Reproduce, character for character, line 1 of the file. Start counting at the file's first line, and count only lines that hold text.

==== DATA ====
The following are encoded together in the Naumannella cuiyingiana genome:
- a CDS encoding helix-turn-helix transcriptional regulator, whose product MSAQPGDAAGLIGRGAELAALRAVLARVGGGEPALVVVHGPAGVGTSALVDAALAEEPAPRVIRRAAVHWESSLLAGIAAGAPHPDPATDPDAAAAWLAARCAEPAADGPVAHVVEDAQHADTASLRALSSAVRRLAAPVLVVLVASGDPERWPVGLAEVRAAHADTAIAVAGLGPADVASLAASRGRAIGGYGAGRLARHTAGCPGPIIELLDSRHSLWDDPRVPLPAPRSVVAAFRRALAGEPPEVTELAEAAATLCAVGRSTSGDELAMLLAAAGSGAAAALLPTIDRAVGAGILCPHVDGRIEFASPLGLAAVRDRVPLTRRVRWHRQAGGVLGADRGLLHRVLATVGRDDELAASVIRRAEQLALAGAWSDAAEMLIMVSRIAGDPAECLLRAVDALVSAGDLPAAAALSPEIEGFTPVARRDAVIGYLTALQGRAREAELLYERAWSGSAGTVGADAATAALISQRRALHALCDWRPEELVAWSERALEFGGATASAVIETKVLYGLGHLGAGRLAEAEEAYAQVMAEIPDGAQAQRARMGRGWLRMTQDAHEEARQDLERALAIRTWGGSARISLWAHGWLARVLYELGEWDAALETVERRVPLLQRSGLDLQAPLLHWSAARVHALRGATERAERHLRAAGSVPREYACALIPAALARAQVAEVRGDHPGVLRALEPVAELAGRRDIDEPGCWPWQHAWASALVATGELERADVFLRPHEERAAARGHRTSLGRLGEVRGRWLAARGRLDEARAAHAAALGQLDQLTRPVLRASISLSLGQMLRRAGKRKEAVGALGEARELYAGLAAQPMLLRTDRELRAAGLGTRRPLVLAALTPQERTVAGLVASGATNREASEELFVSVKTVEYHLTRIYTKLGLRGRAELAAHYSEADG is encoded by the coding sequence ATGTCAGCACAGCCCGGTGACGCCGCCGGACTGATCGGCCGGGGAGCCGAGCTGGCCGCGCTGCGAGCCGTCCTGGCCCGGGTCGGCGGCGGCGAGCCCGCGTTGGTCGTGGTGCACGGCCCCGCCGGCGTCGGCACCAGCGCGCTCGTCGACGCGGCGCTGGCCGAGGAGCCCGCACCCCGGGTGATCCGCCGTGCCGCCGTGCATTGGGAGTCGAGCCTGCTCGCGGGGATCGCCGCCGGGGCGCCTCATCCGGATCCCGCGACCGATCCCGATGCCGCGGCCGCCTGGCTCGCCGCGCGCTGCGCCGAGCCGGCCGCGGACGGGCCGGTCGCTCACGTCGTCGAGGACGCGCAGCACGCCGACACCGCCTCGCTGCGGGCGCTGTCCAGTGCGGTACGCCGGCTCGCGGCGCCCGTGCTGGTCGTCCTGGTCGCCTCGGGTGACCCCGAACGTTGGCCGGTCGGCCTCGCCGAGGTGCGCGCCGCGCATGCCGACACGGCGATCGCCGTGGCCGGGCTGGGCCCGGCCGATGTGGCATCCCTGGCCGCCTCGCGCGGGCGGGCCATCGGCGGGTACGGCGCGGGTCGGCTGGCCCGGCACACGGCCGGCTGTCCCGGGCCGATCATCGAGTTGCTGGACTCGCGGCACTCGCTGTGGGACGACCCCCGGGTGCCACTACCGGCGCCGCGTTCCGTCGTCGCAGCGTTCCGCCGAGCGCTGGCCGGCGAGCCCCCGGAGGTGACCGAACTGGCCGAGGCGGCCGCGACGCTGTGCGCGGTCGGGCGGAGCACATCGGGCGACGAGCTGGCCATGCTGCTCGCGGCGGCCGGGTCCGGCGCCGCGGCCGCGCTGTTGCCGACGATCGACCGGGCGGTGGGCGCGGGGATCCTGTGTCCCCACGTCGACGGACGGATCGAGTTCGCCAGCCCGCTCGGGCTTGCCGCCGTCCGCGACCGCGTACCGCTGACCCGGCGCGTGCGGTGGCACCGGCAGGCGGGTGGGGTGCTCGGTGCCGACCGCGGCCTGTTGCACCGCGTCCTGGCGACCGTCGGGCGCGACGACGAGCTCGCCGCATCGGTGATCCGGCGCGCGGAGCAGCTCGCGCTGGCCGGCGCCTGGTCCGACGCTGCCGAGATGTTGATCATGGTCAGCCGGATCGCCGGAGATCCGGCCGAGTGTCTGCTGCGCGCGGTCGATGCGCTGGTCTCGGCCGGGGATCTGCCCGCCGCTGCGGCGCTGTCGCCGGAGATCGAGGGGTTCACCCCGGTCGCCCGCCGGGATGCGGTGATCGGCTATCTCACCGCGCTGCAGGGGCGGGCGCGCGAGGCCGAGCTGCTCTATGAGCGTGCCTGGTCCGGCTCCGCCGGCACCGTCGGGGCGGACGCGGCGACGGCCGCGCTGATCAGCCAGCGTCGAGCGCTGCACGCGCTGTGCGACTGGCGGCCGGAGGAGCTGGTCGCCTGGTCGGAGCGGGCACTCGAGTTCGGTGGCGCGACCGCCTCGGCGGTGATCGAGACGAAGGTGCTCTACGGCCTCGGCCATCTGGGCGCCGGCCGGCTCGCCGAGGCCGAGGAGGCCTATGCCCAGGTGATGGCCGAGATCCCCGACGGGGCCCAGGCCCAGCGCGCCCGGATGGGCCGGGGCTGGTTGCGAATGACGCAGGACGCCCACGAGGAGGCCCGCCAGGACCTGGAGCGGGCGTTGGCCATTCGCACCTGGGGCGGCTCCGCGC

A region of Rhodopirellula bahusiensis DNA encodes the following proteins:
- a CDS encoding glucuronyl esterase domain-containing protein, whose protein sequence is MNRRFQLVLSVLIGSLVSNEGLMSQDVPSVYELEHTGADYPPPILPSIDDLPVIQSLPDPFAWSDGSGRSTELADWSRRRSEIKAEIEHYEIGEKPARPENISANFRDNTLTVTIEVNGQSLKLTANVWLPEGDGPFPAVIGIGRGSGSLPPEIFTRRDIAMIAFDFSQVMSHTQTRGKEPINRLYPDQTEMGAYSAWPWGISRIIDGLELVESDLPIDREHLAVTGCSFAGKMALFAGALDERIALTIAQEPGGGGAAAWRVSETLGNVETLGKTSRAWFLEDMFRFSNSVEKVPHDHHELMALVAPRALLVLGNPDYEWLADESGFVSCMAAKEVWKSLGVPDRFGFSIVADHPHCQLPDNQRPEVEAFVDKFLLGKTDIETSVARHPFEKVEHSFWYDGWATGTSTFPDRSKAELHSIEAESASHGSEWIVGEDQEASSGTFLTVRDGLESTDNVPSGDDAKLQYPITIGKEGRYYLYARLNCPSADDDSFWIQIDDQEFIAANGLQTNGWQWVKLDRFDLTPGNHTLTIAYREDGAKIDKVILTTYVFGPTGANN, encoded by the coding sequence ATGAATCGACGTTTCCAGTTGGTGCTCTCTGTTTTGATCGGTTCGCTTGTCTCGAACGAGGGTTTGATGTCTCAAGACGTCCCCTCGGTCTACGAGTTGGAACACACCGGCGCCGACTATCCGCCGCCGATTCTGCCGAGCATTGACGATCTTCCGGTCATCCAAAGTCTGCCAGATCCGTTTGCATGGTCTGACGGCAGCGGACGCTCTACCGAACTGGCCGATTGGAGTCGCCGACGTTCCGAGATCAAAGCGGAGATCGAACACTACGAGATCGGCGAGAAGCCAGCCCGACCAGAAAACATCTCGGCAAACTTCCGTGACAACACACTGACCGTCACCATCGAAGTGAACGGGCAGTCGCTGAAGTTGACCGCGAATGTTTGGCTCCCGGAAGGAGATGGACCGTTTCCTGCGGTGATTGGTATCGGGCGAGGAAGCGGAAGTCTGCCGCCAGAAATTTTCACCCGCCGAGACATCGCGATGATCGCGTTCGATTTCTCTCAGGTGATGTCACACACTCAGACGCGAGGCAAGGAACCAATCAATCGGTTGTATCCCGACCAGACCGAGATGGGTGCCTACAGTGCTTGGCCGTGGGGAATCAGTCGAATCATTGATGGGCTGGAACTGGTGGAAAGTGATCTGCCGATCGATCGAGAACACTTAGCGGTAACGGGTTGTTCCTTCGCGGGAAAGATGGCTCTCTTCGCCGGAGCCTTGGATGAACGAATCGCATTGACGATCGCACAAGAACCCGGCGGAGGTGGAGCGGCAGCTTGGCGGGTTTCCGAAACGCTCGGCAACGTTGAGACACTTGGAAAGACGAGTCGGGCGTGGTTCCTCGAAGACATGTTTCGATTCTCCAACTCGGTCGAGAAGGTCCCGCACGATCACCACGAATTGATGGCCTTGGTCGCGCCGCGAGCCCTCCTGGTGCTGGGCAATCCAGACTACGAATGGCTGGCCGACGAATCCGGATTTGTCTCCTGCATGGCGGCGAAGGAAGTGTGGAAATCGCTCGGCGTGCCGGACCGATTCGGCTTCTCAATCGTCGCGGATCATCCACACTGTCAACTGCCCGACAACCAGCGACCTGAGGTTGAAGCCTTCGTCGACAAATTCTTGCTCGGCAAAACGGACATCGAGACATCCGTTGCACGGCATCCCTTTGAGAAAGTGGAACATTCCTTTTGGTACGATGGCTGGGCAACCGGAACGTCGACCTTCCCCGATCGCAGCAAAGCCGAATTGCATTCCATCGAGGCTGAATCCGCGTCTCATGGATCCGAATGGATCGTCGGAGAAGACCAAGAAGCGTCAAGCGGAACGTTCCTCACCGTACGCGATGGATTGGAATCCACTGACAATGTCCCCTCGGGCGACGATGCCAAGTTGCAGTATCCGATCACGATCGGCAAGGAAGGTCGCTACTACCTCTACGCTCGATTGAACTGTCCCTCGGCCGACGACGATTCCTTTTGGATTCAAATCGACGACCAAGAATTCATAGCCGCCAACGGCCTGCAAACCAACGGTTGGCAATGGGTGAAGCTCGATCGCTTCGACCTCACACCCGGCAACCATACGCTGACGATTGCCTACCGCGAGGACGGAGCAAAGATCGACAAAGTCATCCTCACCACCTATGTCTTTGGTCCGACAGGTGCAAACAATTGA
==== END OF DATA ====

The following are encoded together in the Naumannella cuiyingiana genome: